My life is all food stains and dead pot plants – no wonder I dream of beauty and good taste | Emma Beddington

I devoured the journalist Hamish Bowles’s recent account of his recovery from a severe stroke, not just because good writing on life-altering events is my favourite genre, but for the way it explored the role of beauty in his recovery – and his life.

Bowles, who is World of Interiors’ editor-at-large, was pondering buying a “1930s gold lamé Lanvin dress” the day he was catapulted into the unlovely but life-saving surroundings of a stroke unit for 50 days, then into rehab for many more. He describes the things that first helped him to feel like himself, intubated and unable to speak, and those that shaped his long, slow convalescence. A “pomegranate-scented terracotta potpourri”, violet-scented face cream, lavender roses from Vogue’s editor-in-chief Anna Wintour and an “exquisite arrangement” delivered by Marc Jacobs, who wore a “wide-lapel jacket of shocking pink”. Bowles’s world gradually widens again in recovery, taking in Vermeer and Hockney exhibitions, and for his first trip home he wears a “vintage amethyst corduroy Dries Van Noten suit”.

I’m wearing a food-stained H&M shirt and saggy men’s khakis and sitting next to the earthly remains of a long-deceased plant I feel no compulsion to tackle, but I loved it. Bowles’s faith in the restorative power of beauty is very touching, plus I have a bit of a thing for (professional? vocational?) aesthetes.

Putting on the ritz … Hamish Bowles with Anna Wintour at the Green Carpet fashion awards in Milan in 2019. Photograph: Dave Benett/Getty Images for Eco-Age Ltd

I’m using “aesthete” as shorthand for the designers, artists and creative directors whose lives I gawp at online. Unlike the 19th-century originals who viewed beauty as its own virtue, divorced from Victorian notions of morality, they aren’t a philosophical movement – at most a loose network of people who love beautiful stuff. Every time one mentions another, I follow them, forging wistful parasocial connections with tastemakers who have strong opinions about provenance and precise shade of socks, who are repulsed by extension leads and know all about 18th-century marquetry gaming tables. Their lives look exquisite: they’ve never found a square of kitchen roll full of fingernail clippings on the coffee table, have they? If so, you’d never guess.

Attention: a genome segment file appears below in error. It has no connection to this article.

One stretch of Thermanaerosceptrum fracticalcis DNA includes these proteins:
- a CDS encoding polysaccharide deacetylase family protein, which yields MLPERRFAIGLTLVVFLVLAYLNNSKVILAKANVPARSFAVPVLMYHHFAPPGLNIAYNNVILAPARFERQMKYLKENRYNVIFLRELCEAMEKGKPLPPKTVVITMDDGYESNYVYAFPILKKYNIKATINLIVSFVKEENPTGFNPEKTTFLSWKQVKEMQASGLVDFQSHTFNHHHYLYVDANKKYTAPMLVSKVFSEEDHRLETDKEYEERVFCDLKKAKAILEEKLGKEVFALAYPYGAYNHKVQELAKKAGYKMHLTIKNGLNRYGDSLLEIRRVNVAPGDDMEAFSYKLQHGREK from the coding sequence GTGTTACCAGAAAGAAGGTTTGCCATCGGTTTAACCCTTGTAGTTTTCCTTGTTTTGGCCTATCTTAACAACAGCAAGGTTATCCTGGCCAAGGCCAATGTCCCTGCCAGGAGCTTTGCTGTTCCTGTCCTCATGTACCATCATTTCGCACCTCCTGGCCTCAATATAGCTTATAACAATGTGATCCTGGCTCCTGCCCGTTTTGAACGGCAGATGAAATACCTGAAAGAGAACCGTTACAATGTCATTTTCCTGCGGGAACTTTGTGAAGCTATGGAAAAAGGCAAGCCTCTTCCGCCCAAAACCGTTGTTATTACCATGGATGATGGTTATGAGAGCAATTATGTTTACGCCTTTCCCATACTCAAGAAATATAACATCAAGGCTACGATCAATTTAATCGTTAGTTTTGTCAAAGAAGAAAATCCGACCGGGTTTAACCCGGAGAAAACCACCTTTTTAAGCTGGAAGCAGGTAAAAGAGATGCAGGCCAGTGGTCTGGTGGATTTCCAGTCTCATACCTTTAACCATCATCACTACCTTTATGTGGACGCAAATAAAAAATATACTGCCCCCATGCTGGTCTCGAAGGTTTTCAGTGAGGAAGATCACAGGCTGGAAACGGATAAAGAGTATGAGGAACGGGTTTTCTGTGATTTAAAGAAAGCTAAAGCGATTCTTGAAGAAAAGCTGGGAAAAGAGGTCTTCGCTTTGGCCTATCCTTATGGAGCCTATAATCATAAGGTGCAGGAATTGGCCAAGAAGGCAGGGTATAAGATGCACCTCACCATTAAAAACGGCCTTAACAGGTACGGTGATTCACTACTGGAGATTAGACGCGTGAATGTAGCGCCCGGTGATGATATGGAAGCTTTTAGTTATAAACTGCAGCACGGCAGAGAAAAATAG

I really shouldn’t love them, but I do, albeit ambivalently. It’s complicated. Unpacking my feelings, there’s envy, inadequacy and a feeling of being left out that sours into a chippy desire to mock, but mainly admiration.

Why admiration? Being an aesthete isn’t like working for Médecins Sans Frontières or hospice nursing. And when the world is ugly in such urgently terrible ways, pursuing beauty can feel frivolous. You’ve managed to source antique Persian faïence from Isfahan for your splashback? Yay you. It’s hard to claim the world needs more interior designers – though how many of our jobs are remotely necessary? Certainly not mine.

This idea of good taste feels exclusive, even elitist – a product of privilege. Accessing beauty isn’t obvious or easy: it can feel like a private club, gatekept by style arbiters who know where to go, who to know and what goes with what. And let’s mention money: although elements of the original Aesthetic Movement thought deeply about democratising beauty and Oscar Wilde’s The House Beautiful lecture assured listeners: “I do not ask you to spend large sums,” contemporary aestheticism at least entertains the possibility that you might be interested in price-on-application bronze and porcelain chandeliers, or £170-a-metre ancient Egypt-inspired wallpaper.

Making an entrance … Hamish Bowles in New York in 2019 for the exhibition Camp: Notes on Fashion. Photograph: Matt Baron/Rex/Shutterstock